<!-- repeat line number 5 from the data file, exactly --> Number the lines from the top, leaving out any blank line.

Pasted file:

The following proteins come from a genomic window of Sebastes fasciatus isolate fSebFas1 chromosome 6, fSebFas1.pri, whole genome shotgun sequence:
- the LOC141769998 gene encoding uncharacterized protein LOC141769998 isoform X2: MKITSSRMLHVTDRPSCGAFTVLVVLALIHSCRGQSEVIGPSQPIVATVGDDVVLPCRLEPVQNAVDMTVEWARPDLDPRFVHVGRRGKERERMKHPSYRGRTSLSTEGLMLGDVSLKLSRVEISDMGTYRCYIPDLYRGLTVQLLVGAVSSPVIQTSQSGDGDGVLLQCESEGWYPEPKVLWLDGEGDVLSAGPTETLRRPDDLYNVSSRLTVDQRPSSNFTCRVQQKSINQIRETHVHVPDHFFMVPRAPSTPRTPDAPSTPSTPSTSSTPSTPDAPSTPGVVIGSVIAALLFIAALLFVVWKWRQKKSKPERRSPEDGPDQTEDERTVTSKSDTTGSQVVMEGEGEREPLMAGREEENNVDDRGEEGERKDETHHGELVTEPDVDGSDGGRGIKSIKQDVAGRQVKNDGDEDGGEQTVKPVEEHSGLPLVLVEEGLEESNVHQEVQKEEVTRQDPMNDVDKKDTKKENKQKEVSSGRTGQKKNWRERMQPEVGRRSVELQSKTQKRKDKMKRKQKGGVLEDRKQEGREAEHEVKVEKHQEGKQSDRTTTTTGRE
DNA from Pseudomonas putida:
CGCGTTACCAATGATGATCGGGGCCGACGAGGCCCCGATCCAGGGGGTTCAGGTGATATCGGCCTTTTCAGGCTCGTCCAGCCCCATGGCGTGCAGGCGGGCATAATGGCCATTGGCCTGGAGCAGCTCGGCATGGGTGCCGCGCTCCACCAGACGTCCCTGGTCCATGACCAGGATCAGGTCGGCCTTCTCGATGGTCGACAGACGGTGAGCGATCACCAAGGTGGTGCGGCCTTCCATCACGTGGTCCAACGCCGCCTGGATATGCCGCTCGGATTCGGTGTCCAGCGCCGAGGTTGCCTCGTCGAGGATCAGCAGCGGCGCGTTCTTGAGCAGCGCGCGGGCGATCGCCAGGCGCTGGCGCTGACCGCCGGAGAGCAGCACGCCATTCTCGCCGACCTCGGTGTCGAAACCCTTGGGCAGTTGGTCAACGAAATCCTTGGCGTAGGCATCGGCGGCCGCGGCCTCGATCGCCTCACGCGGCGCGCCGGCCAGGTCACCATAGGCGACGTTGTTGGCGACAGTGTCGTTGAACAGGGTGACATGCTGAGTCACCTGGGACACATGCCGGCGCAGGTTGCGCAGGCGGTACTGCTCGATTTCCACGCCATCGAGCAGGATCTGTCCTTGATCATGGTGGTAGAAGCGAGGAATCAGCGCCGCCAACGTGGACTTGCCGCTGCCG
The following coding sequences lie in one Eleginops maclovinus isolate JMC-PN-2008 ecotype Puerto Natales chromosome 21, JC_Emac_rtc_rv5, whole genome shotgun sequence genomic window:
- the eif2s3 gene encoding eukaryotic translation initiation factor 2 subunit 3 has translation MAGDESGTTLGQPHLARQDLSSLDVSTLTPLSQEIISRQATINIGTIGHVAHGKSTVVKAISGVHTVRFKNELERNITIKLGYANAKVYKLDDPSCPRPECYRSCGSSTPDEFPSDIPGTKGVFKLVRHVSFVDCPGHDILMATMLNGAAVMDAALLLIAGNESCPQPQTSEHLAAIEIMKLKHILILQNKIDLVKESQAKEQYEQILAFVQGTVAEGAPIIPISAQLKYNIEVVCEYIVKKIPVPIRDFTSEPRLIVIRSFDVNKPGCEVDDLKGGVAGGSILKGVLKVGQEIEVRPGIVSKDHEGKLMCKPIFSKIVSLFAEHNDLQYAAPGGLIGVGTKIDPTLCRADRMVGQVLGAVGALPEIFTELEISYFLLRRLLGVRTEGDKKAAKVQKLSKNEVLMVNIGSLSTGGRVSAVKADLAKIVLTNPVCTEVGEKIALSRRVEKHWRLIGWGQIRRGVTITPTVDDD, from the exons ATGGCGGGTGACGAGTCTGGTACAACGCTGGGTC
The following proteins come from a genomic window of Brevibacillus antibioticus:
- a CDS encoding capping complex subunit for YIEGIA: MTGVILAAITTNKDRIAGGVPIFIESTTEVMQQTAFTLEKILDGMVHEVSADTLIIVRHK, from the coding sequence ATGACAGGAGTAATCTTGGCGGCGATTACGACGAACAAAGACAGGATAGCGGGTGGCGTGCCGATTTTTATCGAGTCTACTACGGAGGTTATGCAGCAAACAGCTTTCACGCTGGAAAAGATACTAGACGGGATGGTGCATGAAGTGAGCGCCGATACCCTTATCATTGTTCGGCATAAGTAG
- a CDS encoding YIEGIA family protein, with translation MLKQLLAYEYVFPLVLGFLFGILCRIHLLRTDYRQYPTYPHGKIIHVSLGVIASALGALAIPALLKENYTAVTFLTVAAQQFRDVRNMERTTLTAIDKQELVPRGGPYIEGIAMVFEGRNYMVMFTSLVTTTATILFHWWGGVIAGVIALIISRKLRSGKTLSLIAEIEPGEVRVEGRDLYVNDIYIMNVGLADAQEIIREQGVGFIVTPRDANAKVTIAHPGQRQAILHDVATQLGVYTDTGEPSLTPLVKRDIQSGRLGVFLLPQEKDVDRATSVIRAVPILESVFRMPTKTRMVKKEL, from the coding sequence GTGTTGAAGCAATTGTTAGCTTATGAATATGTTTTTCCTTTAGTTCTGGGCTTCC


The following coding sequences lie in one Eleginops maclovinus isolate JMC-PN-2008 ecotype Puerto Natales chromosome 21, JC_Emac_rtc_rv5, whole genome shotgun sequence genomic window: